For first-line treatment of mRCC, cabozantinib may be superior to other agents for PFS (probability best 69%) and ORR (probability best 95%). In regards to OS, the data suggests that nivolumab plus ipilimumab may be better than comparators, but the strength of evidence is less compelling (probability best 52%). By pre-specified criteria, there is no single treatment that is superior to other first-line treatments across all endpoints. Nivolumab plus ipilimumab, cabozantinib, bevacizumab plus atezolizumab, and pazopanib achieved meaningful benefit as compared to interferon.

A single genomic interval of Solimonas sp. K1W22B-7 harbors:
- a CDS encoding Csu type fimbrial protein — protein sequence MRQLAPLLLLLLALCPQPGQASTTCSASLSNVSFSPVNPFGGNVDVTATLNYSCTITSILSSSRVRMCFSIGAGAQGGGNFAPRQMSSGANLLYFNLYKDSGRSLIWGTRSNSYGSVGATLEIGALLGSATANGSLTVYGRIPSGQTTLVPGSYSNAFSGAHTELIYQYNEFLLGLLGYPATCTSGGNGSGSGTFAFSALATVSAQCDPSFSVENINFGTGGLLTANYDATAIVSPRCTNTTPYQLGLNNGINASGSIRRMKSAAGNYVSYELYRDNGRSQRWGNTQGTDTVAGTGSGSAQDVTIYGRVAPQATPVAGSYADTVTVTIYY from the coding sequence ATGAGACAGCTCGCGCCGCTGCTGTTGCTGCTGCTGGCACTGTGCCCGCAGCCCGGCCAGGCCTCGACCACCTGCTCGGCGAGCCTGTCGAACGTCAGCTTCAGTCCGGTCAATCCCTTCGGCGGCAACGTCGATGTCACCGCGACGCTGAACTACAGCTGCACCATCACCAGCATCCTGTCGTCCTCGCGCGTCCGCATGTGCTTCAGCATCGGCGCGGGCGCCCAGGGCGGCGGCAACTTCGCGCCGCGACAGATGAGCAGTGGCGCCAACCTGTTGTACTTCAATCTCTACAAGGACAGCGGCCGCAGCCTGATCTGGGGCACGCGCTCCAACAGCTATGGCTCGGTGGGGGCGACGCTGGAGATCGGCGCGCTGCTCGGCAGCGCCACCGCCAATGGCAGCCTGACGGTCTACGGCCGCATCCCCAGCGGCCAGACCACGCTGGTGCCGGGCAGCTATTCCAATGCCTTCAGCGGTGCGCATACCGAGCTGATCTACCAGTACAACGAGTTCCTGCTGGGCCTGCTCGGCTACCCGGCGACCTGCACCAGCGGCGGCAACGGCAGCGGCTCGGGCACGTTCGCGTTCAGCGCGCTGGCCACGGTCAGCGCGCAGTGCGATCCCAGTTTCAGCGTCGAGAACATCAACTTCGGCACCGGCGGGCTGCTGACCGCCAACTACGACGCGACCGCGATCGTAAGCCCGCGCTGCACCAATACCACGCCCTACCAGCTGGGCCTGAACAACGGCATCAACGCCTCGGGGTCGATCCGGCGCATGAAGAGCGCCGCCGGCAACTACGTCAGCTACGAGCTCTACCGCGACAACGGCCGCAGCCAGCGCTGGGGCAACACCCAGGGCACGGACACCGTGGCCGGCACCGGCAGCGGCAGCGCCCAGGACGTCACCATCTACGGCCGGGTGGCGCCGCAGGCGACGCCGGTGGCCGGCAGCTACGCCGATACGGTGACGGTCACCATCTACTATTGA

DISCUSSION

First-line treatment of mRCC continues to evolve at a staggering pace. Most recently, pivotal phase 2 and 3 clinical trials were reported for nivolumab plus ipilimumab, cabozantinib, and bevacizumab plus atezolizumab. The standard of care arm in all three clinical trials was sunitinib, thus we do not have head-to-head comparisons to guide treatment selection among first-line agents. In the first indirect comparison of contemporary first-line treatments for mRCC, we found that no single treatment was superior across all endpoints. Cabozantinib may be superior to other agents for PFS and ORR, whereas, nivolumab plus ipilimumab may be the best treatment for OS. In sum, first-line treatment should be tailored to individual cases based on the unique characteristics of each treatment regimen.